21 Jun 2017 | Other Topics
The Commission is leading a new, five-year mental health and addiction (MHA) quality improvement programme. The programme will identify, select and implement quality improvement initiatives and build quality improvement capability in the mental health and addiction sector.
Regular programme updates will be available on this website and through the Commission’s e-digest (register to receive the e-digest here).
Commission Chief Executive Dr Janice Wilson says mental health and addiction services in New Zealand need to continue to evolve and improve.
‘There is variability in the mental health services and care people receive. Consumers should be able to get the same high-quality care no matter where they are in the country, but this is not currently always the case.
‘This programme sees consumers and health, justice and social agencies working together to continue to improve mental health services so people get the best care.
‘There may be opportunities to improve the performance of services by reducing variation using quality improvement methods. Overseas, these methods have proved effective in improving quality and safety, resulting in significant benefits for consumers and the services they access.’
Dr Wilson says the programme is largely based on the successful Scottish Patient Safety Programme and work undertaken by the Institute for Healthcare Improvement.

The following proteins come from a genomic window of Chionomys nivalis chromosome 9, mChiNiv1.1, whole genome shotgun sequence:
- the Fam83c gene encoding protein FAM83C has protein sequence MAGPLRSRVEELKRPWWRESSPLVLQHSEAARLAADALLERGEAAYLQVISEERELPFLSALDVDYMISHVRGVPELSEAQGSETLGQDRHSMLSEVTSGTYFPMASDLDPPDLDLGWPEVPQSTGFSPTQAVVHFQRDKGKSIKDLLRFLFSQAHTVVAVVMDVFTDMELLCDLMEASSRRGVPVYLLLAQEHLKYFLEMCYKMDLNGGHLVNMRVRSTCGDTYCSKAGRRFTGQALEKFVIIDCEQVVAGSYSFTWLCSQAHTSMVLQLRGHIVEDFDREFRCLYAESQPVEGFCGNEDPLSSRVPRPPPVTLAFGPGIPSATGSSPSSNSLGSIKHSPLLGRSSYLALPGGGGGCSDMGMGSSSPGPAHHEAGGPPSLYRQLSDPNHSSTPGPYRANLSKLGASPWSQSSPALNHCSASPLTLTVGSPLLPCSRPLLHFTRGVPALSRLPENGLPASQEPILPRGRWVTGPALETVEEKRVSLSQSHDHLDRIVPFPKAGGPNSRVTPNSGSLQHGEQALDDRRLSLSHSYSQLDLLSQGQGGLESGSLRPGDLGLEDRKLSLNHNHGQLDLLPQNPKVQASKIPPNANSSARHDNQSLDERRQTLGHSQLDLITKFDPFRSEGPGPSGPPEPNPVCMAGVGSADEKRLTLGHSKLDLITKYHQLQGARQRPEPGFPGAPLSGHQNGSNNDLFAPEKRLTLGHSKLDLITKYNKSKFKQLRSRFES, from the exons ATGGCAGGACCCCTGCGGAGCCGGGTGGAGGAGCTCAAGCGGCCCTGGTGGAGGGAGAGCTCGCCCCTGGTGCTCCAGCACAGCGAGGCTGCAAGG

‘This is an evidence-based approach that has international support.’
The Commission has been engaging closely with the sector as part of the planning and establishment of the programme. That process has identified five priority areas:
Counties Manukau Health psychiatrist, Dr Clive Bensemann, is the programme’s clinical lead. Mr Wi Keelan is the programme’s kaumātua and clinical advisor. Mr Keelan is affiliated with Ngāti Porou/Ngāti Kahungunu and has experience in senior roles as a Māori health leader, and more specifically in Māori mental health.
A sector leadership group, chaired by Dr Rees Tapsell, has been convened and will begin meeting in July 2017.
One of the programme’s key initiatives is the development of a MHA quality improvement facilitator programme, to provide frontline staff with improvement skills. This will be delivered by the Commission, Ko Awatea and Counties Manukau Health in collaboration with MHA workforce agency Te Pou.
A series of regional engagement workshops designed to engage consumers, families/whānau and service providers in the MHA quality improvement programme will be held in July/August 2017. They will be arranged in conjunction with the regional MHA networks.